Friday, January 1, 2016

What happens to stuff you buy and then return

Little known to shoppers, however, is that a majority of returned items never make it back to retailers’ shelves. Instead, the items wind their way through liquidators, wholesalers and resellers, many of the purchases ending up in landfills. According to some estimates, as much as two million tons of returned items — most of it undamaged merchandise — are thrown away each year, enough to fill over 200,000 garbage trucks. ...

Optoro’s approach to cutting waste is to offer retailers more direct and cost-efficient ways to sell their returned goods through a software platform that tracks returns, quickly assesses which channel is the most effective for each returned item, and routes products to those channels.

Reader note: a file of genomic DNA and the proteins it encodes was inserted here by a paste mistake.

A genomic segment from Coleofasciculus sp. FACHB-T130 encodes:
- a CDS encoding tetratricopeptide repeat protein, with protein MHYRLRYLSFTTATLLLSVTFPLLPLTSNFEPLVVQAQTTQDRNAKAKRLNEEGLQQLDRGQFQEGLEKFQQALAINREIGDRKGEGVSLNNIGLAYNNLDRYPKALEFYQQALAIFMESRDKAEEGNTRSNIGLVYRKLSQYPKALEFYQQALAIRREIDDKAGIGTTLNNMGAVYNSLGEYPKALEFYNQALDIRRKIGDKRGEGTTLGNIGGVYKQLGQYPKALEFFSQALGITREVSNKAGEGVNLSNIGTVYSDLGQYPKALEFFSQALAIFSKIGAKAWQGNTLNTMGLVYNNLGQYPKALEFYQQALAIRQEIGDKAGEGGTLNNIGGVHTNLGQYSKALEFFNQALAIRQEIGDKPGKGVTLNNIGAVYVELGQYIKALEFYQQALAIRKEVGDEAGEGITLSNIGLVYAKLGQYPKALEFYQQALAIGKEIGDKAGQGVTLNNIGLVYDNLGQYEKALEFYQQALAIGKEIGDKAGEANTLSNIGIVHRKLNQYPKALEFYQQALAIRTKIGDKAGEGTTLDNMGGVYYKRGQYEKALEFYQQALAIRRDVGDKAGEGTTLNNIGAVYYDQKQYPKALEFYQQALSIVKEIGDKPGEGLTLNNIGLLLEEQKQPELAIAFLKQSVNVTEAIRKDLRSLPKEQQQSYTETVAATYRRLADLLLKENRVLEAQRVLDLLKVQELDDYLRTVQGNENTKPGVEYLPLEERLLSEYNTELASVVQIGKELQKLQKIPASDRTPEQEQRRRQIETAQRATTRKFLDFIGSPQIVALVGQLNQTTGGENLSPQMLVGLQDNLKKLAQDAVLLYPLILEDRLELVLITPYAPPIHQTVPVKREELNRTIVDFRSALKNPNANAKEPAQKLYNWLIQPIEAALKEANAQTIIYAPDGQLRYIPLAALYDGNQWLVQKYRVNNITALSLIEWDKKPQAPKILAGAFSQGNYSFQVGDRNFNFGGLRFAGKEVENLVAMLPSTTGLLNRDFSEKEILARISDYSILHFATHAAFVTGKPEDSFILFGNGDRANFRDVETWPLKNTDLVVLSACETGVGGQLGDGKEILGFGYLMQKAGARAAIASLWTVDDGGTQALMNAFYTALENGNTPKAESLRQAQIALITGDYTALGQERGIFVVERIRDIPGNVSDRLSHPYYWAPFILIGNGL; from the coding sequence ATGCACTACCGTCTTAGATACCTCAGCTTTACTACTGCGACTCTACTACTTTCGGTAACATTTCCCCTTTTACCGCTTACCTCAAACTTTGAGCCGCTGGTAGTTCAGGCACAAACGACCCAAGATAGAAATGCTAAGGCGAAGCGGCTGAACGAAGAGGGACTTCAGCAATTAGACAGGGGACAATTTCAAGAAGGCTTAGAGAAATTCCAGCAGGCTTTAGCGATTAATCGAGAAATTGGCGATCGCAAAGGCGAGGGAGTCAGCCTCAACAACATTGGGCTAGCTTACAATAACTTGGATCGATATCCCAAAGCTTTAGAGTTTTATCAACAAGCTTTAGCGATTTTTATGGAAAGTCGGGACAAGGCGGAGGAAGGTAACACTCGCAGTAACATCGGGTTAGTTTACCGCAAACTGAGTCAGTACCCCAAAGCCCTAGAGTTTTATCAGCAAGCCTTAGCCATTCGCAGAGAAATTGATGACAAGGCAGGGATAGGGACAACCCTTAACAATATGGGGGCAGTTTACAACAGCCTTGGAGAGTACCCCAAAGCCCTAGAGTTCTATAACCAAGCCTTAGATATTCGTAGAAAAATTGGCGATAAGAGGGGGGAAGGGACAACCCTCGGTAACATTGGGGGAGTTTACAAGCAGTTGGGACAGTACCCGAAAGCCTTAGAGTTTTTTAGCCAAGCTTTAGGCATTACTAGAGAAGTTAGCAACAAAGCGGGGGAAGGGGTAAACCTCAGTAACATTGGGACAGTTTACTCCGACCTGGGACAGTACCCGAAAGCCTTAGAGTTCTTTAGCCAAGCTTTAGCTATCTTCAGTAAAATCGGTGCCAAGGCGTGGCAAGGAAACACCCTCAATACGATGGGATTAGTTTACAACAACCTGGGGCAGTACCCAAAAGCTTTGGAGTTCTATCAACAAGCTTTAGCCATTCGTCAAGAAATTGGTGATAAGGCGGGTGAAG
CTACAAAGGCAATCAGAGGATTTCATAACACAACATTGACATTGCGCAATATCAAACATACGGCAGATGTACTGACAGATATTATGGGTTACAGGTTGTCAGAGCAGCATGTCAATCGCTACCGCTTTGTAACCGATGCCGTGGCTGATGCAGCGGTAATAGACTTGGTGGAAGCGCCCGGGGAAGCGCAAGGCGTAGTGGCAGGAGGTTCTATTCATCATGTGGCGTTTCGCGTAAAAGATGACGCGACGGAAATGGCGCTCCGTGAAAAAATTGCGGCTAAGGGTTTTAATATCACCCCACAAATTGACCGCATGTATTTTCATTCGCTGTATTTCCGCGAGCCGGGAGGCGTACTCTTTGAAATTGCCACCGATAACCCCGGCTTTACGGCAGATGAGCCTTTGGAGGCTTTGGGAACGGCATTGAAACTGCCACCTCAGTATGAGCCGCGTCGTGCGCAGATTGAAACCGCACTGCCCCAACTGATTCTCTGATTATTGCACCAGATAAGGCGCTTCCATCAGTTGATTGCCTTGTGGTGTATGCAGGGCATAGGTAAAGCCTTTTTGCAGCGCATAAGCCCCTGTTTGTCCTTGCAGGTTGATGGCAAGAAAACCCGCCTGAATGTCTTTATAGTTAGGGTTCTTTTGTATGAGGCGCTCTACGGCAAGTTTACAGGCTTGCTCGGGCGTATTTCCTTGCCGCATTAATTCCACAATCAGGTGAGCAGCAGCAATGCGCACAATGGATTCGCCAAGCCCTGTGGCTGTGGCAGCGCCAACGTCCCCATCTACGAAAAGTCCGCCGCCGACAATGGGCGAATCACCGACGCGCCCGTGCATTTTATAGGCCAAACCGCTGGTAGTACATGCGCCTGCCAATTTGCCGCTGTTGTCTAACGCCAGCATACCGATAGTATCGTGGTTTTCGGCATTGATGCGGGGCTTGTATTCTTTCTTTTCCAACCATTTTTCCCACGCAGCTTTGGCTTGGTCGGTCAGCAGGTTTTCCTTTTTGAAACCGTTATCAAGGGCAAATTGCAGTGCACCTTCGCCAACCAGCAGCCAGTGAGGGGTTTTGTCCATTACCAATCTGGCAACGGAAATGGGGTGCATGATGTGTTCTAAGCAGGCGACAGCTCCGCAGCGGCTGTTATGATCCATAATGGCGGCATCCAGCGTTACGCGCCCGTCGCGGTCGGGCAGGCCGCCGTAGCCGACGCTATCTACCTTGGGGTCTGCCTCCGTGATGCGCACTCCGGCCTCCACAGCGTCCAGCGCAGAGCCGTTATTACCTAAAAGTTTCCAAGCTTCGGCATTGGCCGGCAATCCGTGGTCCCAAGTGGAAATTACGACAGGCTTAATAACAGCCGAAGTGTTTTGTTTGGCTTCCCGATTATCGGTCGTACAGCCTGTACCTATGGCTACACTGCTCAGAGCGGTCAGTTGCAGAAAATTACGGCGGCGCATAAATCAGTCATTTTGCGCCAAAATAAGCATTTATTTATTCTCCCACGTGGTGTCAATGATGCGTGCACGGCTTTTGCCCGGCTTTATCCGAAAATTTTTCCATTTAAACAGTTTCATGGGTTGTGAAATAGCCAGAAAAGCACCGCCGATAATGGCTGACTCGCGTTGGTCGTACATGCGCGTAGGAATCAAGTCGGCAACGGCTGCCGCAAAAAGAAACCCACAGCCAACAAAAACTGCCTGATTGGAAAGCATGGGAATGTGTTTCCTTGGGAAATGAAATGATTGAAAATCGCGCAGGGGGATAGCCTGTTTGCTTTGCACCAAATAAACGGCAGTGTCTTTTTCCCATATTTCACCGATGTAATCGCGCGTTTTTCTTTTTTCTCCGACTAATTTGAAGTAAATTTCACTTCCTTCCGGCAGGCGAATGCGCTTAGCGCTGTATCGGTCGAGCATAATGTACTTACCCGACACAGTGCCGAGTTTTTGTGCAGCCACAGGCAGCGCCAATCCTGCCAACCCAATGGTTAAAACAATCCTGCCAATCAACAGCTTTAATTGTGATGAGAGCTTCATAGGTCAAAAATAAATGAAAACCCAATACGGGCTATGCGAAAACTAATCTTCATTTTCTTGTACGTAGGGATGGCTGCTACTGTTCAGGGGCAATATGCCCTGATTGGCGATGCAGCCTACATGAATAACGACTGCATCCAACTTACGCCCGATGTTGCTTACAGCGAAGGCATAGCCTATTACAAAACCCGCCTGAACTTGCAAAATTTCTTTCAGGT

For undamaged products that have a high resale value, like baby goods, power tools or tablet devices, Optoro’s software might direct products to its own discount site, Blinq.com, which sells open-box goods at discounts.
--Hiroko Tabuchi, NYT, on the cost of returned merchandise